The relationship depicted in Lady Bird isn’t as poised as that of Mary and Christ – but that’s a given; I’m sure nobody can state their relationship with their mother as being flawless, especially in their teenage years. Gerwig captures this rawness and straining relationship effortlessly. Christine throws things, yells, and hurls herself out of a moving car to win an argument about college. Marion is no different; saying biting remarks followed by cold silences that, perhaps unbeknownst to Christine, are filled with thoughtfulness and unsureness. The lack of clarity in their relationship is a factor that only serves to help the authenticity of Lady Bird and differentiate it from previous depictions of the same dynamic, both in cinema and through broader genres of art. In turn, it only brings it closer to becoming an updated version of a Madonna and Child.



The conflict between Christine and Marion in Lady Bird cannot be understated in its importance, both within the film and within a wider scope of cinema. At a time where women are expected to band together in the face of irresponsible tragedy and terror, partially speared by the MeToo movement, but also pushed by millennial perceptions of the female self, it becomes more significant than ever that Gerwig wrote these two characters as women who fight, who disagree, who bicker, but who love each other, all without losing any of their personality, and without framing them as political vehicles or mechanisms. But it’s also important in that Gerwig has, single-handedly, reincarnated the Madonna and Child and reignited the emotions, turmoil, and adoration associated with motherhood in this work.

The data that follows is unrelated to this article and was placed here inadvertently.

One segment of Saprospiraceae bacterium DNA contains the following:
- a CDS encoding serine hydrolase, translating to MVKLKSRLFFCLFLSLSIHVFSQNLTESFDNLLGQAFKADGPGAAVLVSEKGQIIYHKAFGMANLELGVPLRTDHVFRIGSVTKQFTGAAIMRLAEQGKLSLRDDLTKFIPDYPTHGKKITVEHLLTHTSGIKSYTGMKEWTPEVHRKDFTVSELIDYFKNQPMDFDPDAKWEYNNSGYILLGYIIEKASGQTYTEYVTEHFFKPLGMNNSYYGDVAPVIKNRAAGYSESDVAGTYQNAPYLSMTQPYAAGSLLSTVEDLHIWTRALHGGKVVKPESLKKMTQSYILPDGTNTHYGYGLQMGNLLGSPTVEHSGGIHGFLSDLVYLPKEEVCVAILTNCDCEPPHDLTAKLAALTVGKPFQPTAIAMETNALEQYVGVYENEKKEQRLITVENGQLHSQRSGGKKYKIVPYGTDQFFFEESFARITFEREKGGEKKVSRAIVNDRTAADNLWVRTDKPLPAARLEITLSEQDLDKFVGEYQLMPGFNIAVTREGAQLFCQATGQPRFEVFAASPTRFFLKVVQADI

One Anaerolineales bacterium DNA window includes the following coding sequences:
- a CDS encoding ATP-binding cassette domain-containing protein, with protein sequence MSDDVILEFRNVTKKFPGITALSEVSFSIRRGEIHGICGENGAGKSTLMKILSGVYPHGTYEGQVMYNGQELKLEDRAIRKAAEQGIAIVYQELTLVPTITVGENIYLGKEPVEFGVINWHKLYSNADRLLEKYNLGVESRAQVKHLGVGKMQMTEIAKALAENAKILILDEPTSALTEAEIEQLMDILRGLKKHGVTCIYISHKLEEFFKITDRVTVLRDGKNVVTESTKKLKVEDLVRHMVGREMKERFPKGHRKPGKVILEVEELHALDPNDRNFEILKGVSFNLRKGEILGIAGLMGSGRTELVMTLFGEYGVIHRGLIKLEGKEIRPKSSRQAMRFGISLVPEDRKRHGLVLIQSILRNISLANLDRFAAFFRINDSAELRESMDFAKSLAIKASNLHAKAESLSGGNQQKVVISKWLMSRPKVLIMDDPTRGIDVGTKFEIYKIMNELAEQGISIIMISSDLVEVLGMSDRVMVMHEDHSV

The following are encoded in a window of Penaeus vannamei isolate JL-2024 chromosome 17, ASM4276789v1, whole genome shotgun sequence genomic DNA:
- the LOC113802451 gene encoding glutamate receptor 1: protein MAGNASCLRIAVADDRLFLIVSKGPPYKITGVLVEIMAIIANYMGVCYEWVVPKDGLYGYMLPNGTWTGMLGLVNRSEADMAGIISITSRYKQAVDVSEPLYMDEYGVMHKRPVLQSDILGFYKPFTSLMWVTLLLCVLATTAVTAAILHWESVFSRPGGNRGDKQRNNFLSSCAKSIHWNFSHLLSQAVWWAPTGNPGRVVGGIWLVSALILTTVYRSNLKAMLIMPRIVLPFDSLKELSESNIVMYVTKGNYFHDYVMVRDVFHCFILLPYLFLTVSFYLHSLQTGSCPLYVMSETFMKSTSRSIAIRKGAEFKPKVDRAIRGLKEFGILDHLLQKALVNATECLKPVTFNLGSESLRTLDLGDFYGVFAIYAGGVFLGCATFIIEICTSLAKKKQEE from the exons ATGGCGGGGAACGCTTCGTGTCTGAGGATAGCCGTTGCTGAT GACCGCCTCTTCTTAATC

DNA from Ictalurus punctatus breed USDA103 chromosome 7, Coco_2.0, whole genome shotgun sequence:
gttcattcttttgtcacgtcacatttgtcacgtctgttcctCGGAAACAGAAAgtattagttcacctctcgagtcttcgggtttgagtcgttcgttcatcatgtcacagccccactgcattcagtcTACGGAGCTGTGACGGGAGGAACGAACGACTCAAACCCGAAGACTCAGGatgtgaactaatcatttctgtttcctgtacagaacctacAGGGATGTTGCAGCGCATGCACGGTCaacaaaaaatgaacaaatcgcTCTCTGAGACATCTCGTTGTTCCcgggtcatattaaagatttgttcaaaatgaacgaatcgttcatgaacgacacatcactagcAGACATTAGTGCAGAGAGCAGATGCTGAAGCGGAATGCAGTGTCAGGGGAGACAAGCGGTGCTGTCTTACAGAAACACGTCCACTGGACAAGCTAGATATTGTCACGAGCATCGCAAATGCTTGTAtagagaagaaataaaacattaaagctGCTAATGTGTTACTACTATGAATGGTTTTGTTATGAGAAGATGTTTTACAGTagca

Set in the years 2002 and 2003, Lady Bird, on the surface, very briefly touches on 9/11 – although the film revolves around young people who would come to be known as the Post-9/11 Generation – a generation of people who have never known a life without terrorism. But this is explored within Lady Bird to a greater extent than perhaps blatantly expressed. It’s in the relationship between Christine and Marion; filled with doubt and insecurity and, as seen in the airport scene, regret. As Marion turns the car around with the hopeless aim of seeing Christine to college properly, her teary face seems to emulate everything that divides the two generations; it encompasses the split between Marion’s generation of American dreamers and hard-workers and Christine’s generation of crushed hopes and stunted emotional ability.


“It is imperative that the relationship at the heart of Lady Bird is understood not only as that between two women, but between two generations.”

At the core of the film, the generational divide is fundamental to Lady Bird; the split between old and new, between tradition and the novel. Lady Bird has sex before the age her mother deems it appropriate and Marion expresses disdain when Christine is suspended for disputing a pro-life lecturer. This gap is the crux of their shared conflict, and yet it’s hardly different from the struggle implicit in the Madonna and Child – after all, the Virgin Mary had to mother a child who would become renowned for miraculous behaviour and head an entirely new (and later, illegal, as it is the one he would be persecuted and killed for) religion, radical in itself but undeniably so to the young mother. In this regard, it is imperative that the relationship at the heart of Lady Bird is understood not only as that between two women, but between two generations, reinforcing it as a near-perfect reincarnation of the Madonna and Child.